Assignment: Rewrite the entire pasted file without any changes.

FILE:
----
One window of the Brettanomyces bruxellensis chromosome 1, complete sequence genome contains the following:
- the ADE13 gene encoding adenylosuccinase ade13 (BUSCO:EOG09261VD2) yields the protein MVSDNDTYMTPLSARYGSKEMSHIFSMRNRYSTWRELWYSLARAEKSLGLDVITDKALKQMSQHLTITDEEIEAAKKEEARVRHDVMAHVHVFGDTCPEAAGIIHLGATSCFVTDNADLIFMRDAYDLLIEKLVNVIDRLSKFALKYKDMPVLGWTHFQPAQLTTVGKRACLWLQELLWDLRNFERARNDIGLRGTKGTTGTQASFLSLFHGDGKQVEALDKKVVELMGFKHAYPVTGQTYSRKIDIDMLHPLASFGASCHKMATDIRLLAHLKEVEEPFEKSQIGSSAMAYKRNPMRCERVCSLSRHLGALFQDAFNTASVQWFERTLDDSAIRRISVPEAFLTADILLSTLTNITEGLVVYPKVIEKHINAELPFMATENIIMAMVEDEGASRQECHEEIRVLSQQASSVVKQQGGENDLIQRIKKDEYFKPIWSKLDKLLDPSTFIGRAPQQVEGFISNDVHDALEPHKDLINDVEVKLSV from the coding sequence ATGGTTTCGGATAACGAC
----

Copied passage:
One window of the Brettanomyces bruxellensis chromosome 1, complete sequence genome contains the following:
- the ADE13 gene encoding adenylosuccinase ade13 (BUSCO:EOG09261VD2) yields the protein MVSDNDTYMTPLSARYGSKEMSHIFSMRNRYSTWRELWYSLARAEKSLGLDVITDKALKQMSQHLTITDEEIEAAKKEEARVRHDVMAHVHVFGDTCPEAAGIIHLGATSCFVTDNADLIFMRDAYDLLIEKLVNVIDRLSKFALKYKDMPVLGWTHFQPAQLTTVGKRACLWLQELLWDLRNFERARNDIGLRGTKGTTGTQASFLSLFHGDGKQVEALDKKVVELMGFKHAYPVTGQTYSRKIDIDMLHPLASFGASCHKMATDIRLLAHLKEVEEPFEKSQIGSSAMAYKRNPMRCERVCSLSRHLGALFQDAFNTASVQWFERTLDDSAIRRISVPEAFLTADILLSTLTNITEGLVVYPKVIEKHINAELPFMATENIIMAMVEDEGASRQECHEEIRVLSQQASSVVKQQGGENDLIQRIKKDEYFKPIWSKLDKLLDPSTFIGRAPQQVEGFISNDVHDALEPHKDLINDVEVKLSV from the coding sequence ATGGTTTCGGATAACGAC